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ORIGINAL ARTICLE
Year : 2012  |  Volume : 4  |  Issue : 8  |  Page : 331-335

Prevalence and Association of Microalbuminuria in Essential Hypertensive Patients


1 Department of Biochemsitry, Manipal College of Medical Sciences, Pokhara, Nepal
2 Department of Biochemsitry, Institute of Medicine, Kathmandu, Nepal
3 Department of Biochemistry, B. P. Koirala Institute of Health Sciences, Dharan, Nepal
4 Department of Internal Medicine, Nephrology Unit, Institute of Medicine, Kathmandu, Nepal

Correspondence Address:
Bibek Poudel
Department of Biochemsitry, Manipal College of Medical Sciences, Pokhara
Nepal
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Source of Support: None, Conflict of Interest: None


DOI: 10.4103/1947-2714.99501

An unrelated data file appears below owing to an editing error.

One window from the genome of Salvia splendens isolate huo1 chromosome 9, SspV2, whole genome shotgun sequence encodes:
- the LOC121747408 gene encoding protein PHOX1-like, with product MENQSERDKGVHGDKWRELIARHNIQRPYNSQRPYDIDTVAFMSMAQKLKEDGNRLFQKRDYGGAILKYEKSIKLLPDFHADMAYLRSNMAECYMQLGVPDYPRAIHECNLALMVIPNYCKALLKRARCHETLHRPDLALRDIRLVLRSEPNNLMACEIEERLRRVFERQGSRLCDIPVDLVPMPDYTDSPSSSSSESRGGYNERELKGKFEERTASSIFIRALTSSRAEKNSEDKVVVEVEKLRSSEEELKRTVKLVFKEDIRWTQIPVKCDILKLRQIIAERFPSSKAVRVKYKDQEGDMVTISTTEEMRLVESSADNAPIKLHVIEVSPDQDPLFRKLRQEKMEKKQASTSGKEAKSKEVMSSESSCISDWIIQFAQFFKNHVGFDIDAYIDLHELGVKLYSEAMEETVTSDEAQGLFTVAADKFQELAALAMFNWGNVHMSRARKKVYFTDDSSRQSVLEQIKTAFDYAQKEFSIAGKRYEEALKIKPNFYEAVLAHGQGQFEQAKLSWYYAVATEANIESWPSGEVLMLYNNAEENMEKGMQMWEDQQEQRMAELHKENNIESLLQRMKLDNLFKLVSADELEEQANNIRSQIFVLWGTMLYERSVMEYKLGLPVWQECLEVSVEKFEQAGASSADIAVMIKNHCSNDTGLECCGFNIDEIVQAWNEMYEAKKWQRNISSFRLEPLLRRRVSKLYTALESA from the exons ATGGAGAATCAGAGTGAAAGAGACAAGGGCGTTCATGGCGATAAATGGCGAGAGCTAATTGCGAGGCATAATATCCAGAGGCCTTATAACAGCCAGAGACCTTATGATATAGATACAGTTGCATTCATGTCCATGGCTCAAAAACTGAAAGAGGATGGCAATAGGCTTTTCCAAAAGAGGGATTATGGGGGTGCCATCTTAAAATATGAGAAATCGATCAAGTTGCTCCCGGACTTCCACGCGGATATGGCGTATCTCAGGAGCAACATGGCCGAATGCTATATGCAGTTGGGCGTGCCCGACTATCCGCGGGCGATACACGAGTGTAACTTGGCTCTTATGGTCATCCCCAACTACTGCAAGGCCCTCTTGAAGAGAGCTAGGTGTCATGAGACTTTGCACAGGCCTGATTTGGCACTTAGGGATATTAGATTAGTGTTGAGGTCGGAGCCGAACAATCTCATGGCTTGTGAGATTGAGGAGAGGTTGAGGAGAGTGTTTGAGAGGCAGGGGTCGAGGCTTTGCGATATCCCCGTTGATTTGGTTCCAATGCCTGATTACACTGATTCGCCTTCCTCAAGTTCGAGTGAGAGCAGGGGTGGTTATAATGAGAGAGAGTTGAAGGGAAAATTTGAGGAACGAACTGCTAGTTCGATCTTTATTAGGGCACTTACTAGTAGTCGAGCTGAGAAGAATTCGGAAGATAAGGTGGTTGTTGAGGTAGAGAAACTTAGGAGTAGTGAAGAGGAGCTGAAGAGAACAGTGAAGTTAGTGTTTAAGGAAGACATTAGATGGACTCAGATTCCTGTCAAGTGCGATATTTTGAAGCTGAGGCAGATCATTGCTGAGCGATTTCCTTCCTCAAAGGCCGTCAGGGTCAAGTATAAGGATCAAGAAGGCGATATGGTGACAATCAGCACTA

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Background: Microalbuminuria in hypertension has been described as an early sign of kidney damage and a predictor for end stage renal disease and cardiovascular disease. Thus, it is of great importance to study urinary albumin creatinine ratio and progression of kidney disease in hypertensive patients. Aims: The present study was undertaken to find out the prevalence and association of microalbuminuria in newly diagnosed essential hypertension. Materials and Methods: Newly diagnosed essential hypertensive cases (n = 106) and normotensive controls (n = 106) were enrolled. Hypertension was defined according to Joint national committee-VII definitions. Microalbuminuria was measured using an U-Albumin (NycoCard, Norway) and adjusted for urine creatinine. Descriptive statistics and testing of hypothesis were used for the analysis using SPSS 16 software. Results: 51.88% of hypertension cases and 13.2% of normotensive controls had microalbuminuria in total population (odds ratio 7.086, P-value <0.001). 46.67% of cases and 12.08% of controls had microalbuminuria in male population (odds ratio 6.375, P-value <0.001). Similarly, 58.7% of cases and 14.58% of controls had microalbuminuria in female population (odds ratio 8.32, P-value <0.001). Conclusions: By showing strong association between microalbuminuria and hypertension, our findings suggest that microalbuminuria could be a useful marker to assess risk management of cardiovascular disease and renal disease.


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